Mon. Jul 15th, 2024

(Speech on behalf of EU High Representative Borrell)

Strasbourg, 05/10/2021


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Madame President, Honourable Members,

Let me thank Rapporteur [Urmas] Paet for bringing cyber defence issues to our attention.

As highlighted in the report, in recent years we have seen continuous growth in cyber-attacks against the European Union and its Member States, which is affecting European security.

The best way to face these threats is to join forces and mobilise resources, as rightly indicated in the report. To protect cyberspace, we need to modernise our capabilities; advance research, training and exercises; and increase efforts to prevent, deter and respond to cyber-attacks.

The European Union cyber diplomacy toolbox has already proved its value in allowing Member States to take measures – including sanctions – to address cyber activities affecting them and threatening their security.

Our 2020 Joint European Union Cybersecurity Strategy for the Digital Decade allows us to increase our resilience; reinforce our capacities to prevent, deter and respond to cyber-attacks; and advance a global, open and secure cyberspace.

Building on this Strategy, we are reviewing the 2018 European Union Cyber Defence Policy Framework (CDPF) setting the political ambition for the European Union’s cyber defence policy, making full use of available instruments such as the Permanent Structured Cooperation (PESCO) and the European Defence Fund (EDF). Cyber defence will also be a key aspect of the Strategic Compass, currently under development.  As is stressed in the report, our key challenge is to develop and use capabilities in a collaborative approach.

Today, within the European Defence Agency, we have a structured framework to support Member States in collaborative capability development and research activities. This allows for enhanced interoperability and pooling of scarce national resources.

The European Security and Defence College organises cyber training courses for military and civilian personnel from the European Union institutions, Common Security and Defence Policy (CSDP) missions and operations and Member States to strengthen their coordination.

We also conduct exercises with cyber included, notably the European Union Integrated Resolve or the annual cyber diplomacy toolbox exercise. These exercises will help us to strengthen our common understanding of the procedures for mutual assistance and solidarity, as pointed out in the report.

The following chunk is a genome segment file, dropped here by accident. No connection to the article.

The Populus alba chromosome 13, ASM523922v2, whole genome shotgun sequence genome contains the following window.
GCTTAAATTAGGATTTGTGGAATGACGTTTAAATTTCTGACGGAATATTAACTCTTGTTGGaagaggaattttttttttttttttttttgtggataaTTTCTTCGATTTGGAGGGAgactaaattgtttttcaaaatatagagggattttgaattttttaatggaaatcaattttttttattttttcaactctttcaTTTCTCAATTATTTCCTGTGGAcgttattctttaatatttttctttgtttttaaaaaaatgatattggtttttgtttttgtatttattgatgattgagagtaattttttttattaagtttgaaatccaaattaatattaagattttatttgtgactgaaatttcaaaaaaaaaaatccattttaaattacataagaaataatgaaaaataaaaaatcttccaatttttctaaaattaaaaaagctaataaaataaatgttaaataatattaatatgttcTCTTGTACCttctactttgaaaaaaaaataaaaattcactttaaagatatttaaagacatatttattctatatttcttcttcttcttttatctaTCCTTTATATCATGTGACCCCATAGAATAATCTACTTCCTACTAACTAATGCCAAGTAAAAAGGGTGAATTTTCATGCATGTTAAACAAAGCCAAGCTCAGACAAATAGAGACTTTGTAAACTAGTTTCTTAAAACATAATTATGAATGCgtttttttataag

Last month, the European Union Military Committee approved the European Union Military Vision and Strategy on Cyberspace as a Domain of Operations, which sets the framework to use cyberspace as a domain of operations in support of European Union CSDP military operations and missions.

And further responding to the need for more cooperation among national entities in charge of cyber defence, we have taken our first steps towards the establishment of a Military Computer Emergency Response Teams (CERT) network.

As recommended in your report, the European External Action Service also works together with the Commission on the establishment of the Joint Cyber Unit (JCU) bringing together all cyber communities, including cyber defence and diplomacy, to better coordinate European Union action to prevent, deter and respond to cyber-attacks.

Finally, the report also calls to strengthen our coordination and cooperation with NATO in the framework of the Joint Declarations, which we do through our staff level dialogues and by conducting cyber scenario-based discussions and exercises.

In conclusion, we have made considerable progress in the past few years on cyber defence. At the same time, the ongoing work on the Strategic Compass and the review of our Framework for Cyber Defence Policy will allow us to further strengthen Member States’ capabilities and cooperation in this domain in view of a true European Union Cyber Defence Policy.

I thank you very much for the report and I look forward to this discussion.

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